Human actions have endangered animals. Earth’s biosphere has long been abused by humans. One effect is the spread of invasive species. Nature evolves. Scientists have found new species, and organisations are mapping and visualising threats to endangered species and their ecosystems. Keeping Kenyan elephants safe from humans is easy. The collars’ SIM cards allow them to text local farmers when elephants approach their fields. Technology helps endangered animals procreate by identifying unaffected individuals.

However, there is no Zoo Act in Bangladesh, but we do have an Animal Welfare Act, 2019 and a Wildlife Conservation and Security Act, 2012. The World Association of Zoos and Aquariums would not recognise Bangladesh National Zoo as a member without this act. Because zookeepers in Bangladesh are compelled to depend only on their own expertise, the great majority lack adequate zookeeping knowledge. The management system should be improved by training the personnel and studying other nations’ forest and animal management methods. Most importantly, the management staff should treat the animal with respect. The zoo has no right to feed a live rabbit to the snake in the cage, as the Paw Foundation and Rabbit Protecting Association protested in front of the zoo.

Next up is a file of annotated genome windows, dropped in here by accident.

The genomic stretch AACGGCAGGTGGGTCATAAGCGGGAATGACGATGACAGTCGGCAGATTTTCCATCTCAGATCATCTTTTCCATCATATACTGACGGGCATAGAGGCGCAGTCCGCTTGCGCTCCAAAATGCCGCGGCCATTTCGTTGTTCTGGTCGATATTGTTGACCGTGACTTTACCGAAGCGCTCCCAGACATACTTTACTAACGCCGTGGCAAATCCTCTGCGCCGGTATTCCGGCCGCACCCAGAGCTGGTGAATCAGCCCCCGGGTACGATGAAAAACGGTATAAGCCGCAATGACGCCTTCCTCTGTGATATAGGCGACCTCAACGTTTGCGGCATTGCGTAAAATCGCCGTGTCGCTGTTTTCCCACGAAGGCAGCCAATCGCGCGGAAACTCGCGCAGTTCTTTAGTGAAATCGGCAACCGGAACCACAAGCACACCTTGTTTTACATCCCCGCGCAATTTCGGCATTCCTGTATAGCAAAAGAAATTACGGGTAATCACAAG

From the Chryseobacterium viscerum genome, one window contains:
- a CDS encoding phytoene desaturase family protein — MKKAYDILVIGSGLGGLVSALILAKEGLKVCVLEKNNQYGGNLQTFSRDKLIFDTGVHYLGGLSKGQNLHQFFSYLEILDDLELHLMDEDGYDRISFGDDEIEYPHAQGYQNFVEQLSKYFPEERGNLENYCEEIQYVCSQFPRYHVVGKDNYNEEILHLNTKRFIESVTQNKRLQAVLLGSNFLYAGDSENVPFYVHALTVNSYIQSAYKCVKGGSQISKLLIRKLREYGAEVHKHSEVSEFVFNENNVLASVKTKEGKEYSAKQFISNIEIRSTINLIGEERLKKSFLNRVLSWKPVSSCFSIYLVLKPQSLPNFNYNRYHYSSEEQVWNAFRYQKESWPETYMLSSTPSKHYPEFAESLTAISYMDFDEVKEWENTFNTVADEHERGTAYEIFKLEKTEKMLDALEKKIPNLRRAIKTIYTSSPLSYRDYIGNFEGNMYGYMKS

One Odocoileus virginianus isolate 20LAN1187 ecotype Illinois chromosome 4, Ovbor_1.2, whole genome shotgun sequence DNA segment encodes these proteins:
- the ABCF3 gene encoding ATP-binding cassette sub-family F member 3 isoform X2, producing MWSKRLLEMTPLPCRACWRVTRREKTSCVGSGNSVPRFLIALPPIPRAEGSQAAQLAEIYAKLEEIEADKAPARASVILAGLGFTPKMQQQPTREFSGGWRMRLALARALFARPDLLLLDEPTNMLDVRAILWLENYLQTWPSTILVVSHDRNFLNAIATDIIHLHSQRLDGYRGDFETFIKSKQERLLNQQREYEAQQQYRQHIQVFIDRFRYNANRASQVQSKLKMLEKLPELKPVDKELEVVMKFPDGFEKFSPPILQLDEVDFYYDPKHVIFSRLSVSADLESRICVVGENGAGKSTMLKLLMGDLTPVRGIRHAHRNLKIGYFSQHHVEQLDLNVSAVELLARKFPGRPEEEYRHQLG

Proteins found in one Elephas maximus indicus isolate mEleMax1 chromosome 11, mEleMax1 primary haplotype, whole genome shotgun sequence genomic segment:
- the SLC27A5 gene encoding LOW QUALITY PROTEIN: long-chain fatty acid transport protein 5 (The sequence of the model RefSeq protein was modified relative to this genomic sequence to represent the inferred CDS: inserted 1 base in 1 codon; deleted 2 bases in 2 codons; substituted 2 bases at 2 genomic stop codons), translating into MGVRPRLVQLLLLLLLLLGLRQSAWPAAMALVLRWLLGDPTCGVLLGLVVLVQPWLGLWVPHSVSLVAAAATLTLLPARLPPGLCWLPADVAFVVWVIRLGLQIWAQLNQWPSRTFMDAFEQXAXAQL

The government may help animals by building a sanctuary or a safari park and investing in it. Under the Wildlife Conservation and Security Act of 2012, any area can be designated as a wildlife sanctuary, safari park, botanical garden, community conservation area (CCA), wildlife reproduction Centre (WRC), landscape zone, eco-park (landscape zone), buffer zone, or core zone (core zone). Those who commit a crime while in the sanctuary may face up to two years in prison, with a further offence bringing the sentence up to five years. A wildlife rescue centre may provide medical care, food, shelter, and security to animals that have been injured, seized, or abandoned by their guardians. This program’s goal is to combat wildlife crime and enforce international agreements, protocols, and treaties. This act establishes a unit of law enforcement employees.